Progress Report: Oops


43,101

I was supposed to be much further along tonight, but I made the mistake of deciding to go back and bung in the list of famous atheists, with little thumbnail bios. Sounds simple, right?

No.

Not when you have to sort through some rather extensive lists, which you whittle down by well-known names, further contemplating whether that name is well-known because Christians already know and despise that atheist, and then trying to phrase the bio so that you’re not plagiarizing Wikipedia… I should’ve given it a miss and waited to add it in the revision stage.

Heh heh heh whoops.

And I’m not even close to done with it. Ah, well.

I spent the last bit of the night revising Rule #9. I didn’t hit on the Constitutional question – I might do that elsewhere in the book, but it really doesn’t belong here – but I did find your suggestions useful, and I hope this works:


9. Absolutely under any circumstances never ever bring up that old “atheism is a religion too” chestnut. Atheism is a philosophical stance, a way of thinking about the world that is profoundly irreligious, or simply a lack of belief in anything supernatural. In the immortal words of my friend Howard, “Atheism is a religion the way bald is a hair color.” Atheism is different from religion in many ways, but perhaps the most important is this: if empirical proof of God were presented to us and verified by science, we’d become immediate theists, just as you would become a “unicornist” if unicorns were discovered living in some remote forest. You may find it impossible to comprehend a life without religion and thus think of atheism as a religion, but your thinking it doesn’t make it so, no more than if I were to call your Christianity a form of atheism because I can’t comprehend a life with religion. Besides, people who say things like “atheism is a religion, too” are just trying to discredit atheists, and showing that they have no good argument in the process. You don’t want to look ridiculous, so don’t make that mistake.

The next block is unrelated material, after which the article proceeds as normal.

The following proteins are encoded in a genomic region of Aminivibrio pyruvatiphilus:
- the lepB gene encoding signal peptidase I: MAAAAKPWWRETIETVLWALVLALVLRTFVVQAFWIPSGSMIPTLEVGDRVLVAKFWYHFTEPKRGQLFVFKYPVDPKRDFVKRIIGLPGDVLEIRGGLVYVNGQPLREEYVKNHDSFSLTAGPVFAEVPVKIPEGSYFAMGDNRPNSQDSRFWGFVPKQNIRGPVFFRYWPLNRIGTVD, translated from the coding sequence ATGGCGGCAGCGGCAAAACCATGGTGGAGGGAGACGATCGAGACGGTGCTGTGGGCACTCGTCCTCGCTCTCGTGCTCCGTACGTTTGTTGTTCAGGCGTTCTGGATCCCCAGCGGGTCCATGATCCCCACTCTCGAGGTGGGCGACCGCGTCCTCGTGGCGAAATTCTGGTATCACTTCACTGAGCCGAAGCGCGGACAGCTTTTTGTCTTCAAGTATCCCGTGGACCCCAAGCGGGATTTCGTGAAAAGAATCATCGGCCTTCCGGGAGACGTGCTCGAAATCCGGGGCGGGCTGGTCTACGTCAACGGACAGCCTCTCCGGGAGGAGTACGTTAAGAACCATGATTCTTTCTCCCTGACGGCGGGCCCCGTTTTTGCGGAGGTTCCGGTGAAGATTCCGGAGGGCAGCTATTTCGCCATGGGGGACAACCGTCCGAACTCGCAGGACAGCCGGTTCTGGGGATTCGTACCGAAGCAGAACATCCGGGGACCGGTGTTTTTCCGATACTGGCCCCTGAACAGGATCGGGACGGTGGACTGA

I can already think of a few minor changes to words that would make that clearer, but damn it, I’m tired.

As for the famous atheists, I have a lot of names, including of all people Allan Pinkerton of Pinkerton Agency fame. Whod’a thunkit? I’m thinking of sticking Ron Reagan in there just to twist a few conservative noses. The fact that the son of their hero is a ballet dancer and a liberal has got to kill them – the fact that he’s an atheist, too, is just the insult to injury.

Yes, I’m an evil atheist. Why do you ask?

I’m also a very tired atheist. And I have got nearly 7,000 words to go. Argh.

If anyone has a good argument as to why theology isn’t philosophy, and knows of groups where atheists and Christians are working together in harmony to stop fuckwits from destroying the world, now is the time to say so. I could surely use your help.

Comments

  1. says

    atheists and Christians working together:* Americans United for Separation of Church and State: “its current executive director, Barry W. Lynn, is an ordained minister in the United Church of Christ” – Wikipedia* Talk2Action: “What if people of any religious or nonreligious orientation who share a concern about the rise of the dominionist movement in the Unites States were equally welcome, and their perspectives were respected and taken into account as strategy discussions took place?”Difference between theology and philosophy: Theology assumes the existence of god and other supernatural entities, while philosophy treats all existence as more or less hypothetical.One could probably come up with some helpful analogies…* Theology is like philosophy the way a think-tank is like a news agency. (They both consider the same subjects, but one of them often has an agenda behind their conclusions.)* Theology is like philosophy the way astrology is like astronomy. (They both have some subject matter in common… sort of.)* Theology is like philosophy the way Fox News is fair and balanced. (The one only seems like the other if you assume certain things are true regardless of evidence.)Hope that’s useful… (50 kilowords to victory — Yes You Can!)

  2. says

    As for atheists working with Christians, myself I’m the more crotchety contentious type. But maybe you should contact John Loftus. He’s an ex-christian atheist who seems very good at talking with Christians in a way that’s both civil, and approaches things in a way that’s designed specifically not to turn them off.As an example of the kind of things he does, he recently attended a Christian apologetics confernce. He’s not really interested in “preaching to the (atheist) choir”, and so tries very hard to be appealing to the Christians who might be doubters out there.He has very recently written a book, so in that sense, he is your competition, but he seems like a good guy, and I’d bet he’d be glad to talk to you.Reggie, the Infidel Guy inteviewed him recently. John Loftus’s writing can seem a bit stuffy sometimes, but if you listen to the interview with Reggie, then you kind of get the idea of the tone that the writing’s meant to be taken with.Anyway, something to occupy the time, if nothing else:Reggie’s interview of John W. LoftusJohn W. Loftus’s blogWell, the guy’s been around the net for quite awhile, so probably I’m not telling you anything you don’t already know.